Books: Waste: Uncovering The Global Food Scandal

Tristram Stuart examines our wasted food epidemic.

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First, books and movies like Fast Food Nation and Food, Inc. turned dinner into a stomach-churning moral dilemma. Now, with his heroically researched Waste, British author and historian Tristram Stuart forces us to consider what we don’t eat. Americans throw away as much as half their food—billions of edible tons gone to ruin on farms, at slaughterhouses, in dumpsters, and in our own kitchen trash cans.

Stuart nimbly examines “the grotesque scale and gratuitous causes” of food waste, which range from supermarkets’ routine overordering from suppliers to the tyranny of “sell by” labels (intended to help stores rotate their stock, not protect consumers’ health). He then offers commonsensical solutions: Supermarkets might reward managers based on their efficiency in ordering, and governments should impose waste reduction targets on agribusiness and lift bans on feeding old human food to animals. Like the parents who make their kids clean their plates because people are starving in Africa, Stuart makes the connection between your leftovers and others’ hunger: If we quit wasting food, we could grow less of it and stabilize supplies and prices where it’s needed most. We’d also slash greenhouse gas emissions from producing and landfilling uneaten food.

Dedicated to the author’s sow, Gudrun, Waste is most delightful when Stuart writes about his adventures in dumpster diving, canning, and teaching others to “prepare squirrels for consumption.” He’ll eat absolutely anything, including broiled sheep lungs and eventually Gudrun—ears, spleen, and all. People must learn, he says with disarming simplicity, “to buy what they eat and to eat what they buy.”

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In "News Is Just Like Waste Management," we unpack what the coronavirus crisis has meant for journalism, including Mother Jones’, and how we can rise to the challenge. If you're able to, this is a critical moment to support our nonprofit journalism with a donation: We've scoured our budget and made the cuts we can without impairing our mission, and we hope to raise $400,000 from our community of online readers to help keep our big reporting projects going because this extraordinary pandemic-plus-election year is no time to pull back.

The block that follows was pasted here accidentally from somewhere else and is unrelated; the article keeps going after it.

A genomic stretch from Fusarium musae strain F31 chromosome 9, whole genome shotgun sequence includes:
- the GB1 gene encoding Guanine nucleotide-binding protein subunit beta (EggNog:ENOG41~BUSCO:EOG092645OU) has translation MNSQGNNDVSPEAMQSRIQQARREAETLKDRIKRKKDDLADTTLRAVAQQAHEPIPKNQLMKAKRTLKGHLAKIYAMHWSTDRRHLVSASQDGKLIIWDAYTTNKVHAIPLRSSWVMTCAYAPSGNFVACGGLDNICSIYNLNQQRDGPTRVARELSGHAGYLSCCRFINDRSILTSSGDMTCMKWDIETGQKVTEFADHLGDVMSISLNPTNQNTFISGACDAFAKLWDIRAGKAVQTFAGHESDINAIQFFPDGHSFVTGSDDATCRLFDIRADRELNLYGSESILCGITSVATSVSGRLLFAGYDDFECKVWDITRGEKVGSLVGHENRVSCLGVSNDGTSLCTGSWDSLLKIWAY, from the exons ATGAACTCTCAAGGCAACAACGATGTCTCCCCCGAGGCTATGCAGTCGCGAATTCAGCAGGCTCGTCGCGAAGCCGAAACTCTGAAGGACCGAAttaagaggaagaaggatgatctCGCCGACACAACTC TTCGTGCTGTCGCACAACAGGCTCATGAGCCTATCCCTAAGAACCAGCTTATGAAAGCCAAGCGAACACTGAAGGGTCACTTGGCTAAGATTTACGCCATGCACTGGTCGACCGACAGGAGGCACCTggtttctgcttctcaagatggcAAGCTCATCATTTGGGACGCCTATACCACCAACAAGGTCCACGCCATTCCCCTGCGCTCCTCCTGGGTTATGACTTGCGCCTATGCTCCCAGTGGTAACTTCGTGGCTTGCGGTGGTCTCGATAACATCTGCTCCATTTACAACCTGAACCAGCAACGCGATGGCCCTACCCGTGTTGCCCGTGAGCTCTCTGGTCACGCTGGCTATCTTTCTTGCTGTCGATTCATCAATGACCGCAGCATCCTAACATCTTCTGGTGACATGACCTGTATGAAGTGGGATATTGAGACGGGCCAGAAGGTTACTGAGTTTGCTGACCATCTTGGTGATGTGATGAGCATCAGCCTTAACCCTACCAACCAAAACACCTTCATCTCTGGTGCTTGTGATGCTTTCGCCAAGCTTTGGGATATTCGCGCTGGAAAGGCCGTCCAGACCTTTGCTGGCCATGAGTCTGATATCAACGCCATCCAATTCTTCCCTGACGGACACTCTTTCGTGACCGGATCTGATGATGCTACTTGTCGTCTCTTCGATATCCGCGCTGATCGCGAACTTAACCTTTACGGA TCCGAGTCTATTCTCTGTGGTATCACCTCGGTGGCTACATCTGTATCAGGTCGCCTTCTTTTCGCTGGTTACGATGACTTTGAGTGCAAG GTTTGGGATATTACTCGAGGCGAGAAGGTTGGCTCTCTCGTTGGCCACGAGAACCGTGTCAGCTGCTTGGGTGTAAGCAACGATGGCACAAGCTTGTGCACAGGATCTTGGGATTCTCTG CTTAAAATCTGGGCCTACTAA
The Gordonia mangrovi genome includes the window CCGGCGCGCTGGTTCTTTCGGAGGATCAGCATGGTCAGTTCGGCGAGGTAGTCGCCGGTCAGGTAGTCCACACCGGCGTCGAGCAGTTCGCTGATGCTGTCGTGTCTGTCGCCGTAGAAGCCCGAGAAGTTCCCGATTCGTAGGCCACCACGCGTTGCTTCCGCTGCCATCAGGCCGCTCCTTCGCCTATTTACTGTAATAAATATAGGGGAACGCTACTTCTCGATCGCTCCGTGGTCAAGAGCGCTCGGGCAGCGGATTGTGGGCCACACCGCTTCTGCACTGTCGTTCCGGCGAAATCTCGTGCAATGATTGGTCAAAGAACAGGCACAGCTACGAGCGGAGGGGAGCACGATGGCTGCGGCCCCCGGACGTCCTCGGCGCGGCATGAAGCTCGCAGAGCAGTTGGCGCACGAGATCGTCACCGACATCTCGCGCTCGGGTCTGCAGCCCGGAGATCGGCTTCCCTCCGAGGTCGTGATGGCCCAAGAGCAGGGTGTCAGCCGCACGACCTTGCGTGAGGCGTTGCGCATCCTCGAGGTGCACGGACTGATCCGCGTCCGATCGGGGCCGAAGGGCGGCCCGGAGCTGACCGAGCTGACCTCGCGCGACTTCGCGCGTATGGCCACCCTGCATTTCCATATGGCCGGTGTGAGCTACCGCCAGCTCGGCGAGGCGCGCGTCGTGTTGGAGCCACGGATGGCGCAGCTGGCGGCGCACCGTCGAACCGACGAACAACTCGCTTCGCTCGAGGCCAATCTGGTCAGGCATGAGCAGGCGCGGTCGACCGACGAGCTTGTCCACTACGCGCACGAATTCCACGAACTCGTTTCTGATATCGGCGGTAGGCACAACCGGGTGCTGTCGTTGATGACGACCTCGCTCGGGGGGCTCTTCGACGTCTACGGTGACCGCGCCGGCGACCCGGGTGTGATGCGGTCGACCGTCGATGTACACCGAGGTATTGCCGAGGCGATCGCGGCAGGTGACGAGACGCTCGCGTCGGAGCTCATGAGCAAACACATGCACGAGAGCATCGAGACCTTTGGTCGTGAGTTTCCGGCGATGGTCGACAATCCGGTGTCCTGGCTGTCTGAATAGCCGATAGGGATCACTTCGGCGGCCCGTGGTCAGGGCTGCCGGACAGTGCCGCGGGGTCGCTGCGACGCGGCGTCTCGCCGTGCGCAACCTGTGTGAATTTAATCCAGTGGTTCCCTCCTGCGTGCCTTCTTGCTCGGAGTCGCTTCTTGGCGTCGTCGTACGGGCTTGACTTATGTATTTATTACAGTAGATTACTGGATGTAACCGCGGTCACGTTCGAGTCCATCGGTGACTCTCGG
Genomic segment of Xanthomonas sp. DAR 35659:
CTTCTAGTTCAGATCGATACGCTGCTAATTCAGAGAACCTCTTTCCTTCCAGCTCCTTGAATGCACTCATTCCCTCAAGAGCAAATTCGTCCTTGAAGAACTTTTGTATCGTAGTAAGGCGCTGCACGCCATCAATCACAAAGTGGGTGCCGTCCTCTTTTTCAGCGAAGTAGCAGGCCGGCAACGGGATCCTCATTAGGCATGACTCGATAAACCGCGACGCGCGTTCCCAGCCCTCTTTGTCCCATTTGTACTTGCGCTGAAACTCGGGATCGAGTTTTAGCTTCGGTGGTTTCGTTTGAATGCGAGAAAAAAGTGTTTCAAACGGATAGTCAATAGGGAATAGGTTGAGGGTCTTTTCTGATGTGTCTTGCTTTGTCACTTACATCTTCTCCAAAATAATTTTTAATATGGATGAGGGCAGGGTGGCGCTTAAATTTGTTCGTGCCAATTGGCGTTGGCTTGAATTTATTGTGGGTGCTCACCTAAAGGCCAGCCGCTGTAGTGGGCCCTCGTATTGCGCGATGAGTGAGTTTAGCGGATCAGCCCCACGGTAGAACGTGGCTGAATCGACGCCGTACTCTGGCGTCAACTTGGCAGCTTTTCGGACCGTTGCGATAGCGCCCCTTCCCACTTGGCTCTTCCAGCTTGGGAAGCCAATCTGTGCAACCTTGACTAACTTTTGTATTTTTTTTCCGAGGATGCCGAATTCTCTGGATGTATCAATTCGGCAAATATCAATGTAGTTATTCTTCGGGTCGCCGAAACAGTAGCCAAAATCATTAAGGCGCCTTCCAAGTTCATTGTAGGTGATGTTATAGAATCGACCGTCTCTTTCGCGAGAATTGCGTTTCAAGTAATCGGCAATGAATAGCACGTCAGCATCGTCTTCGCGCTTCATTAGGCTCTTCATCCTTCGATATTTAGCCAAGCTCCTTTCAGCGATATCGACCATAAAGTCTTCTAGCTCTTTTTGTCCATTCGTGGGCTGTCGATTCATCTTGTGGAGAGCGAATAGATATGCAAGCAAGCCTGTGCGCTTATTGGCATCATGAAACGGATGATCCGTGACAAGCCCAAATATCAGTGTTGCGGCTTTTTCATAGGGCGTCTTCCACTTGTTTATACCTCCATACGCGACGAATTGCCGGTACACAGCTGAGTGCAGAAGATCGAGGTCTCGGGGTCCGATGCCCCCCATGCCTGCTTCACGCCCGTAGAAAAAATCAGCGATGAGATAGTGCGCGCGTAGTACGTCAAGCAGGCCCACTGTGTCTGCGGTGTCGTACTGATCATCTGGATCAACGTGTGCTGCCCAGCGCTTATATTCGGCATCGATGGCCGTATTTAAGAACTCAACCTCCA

THE BIG PICTURE

You expect the big picture, and it's our job at Mother Jones to give it to you. And right now, so many of the troubles we face are the making not of a virus, but of the quest for profit, political or economic (and not just from the man in the White House who could have offered leadership and comfort but instead gave us bleach).

In "News Is Just Like Waste Management," we unpack what the coronavirus crisis has meant for journalism, including Mother Jones’, and how we can rise to the challenge. If you're able to, this is a critical moment to support our nonprofit journalism with a donation: We've scoured our budget and made the cuts we can without impairing our mission, and we hope to raise $400,000 from our community of online readers to help keep our big reporting projects going because this extraordinary pandemic-plus-election year is no time to pull back.

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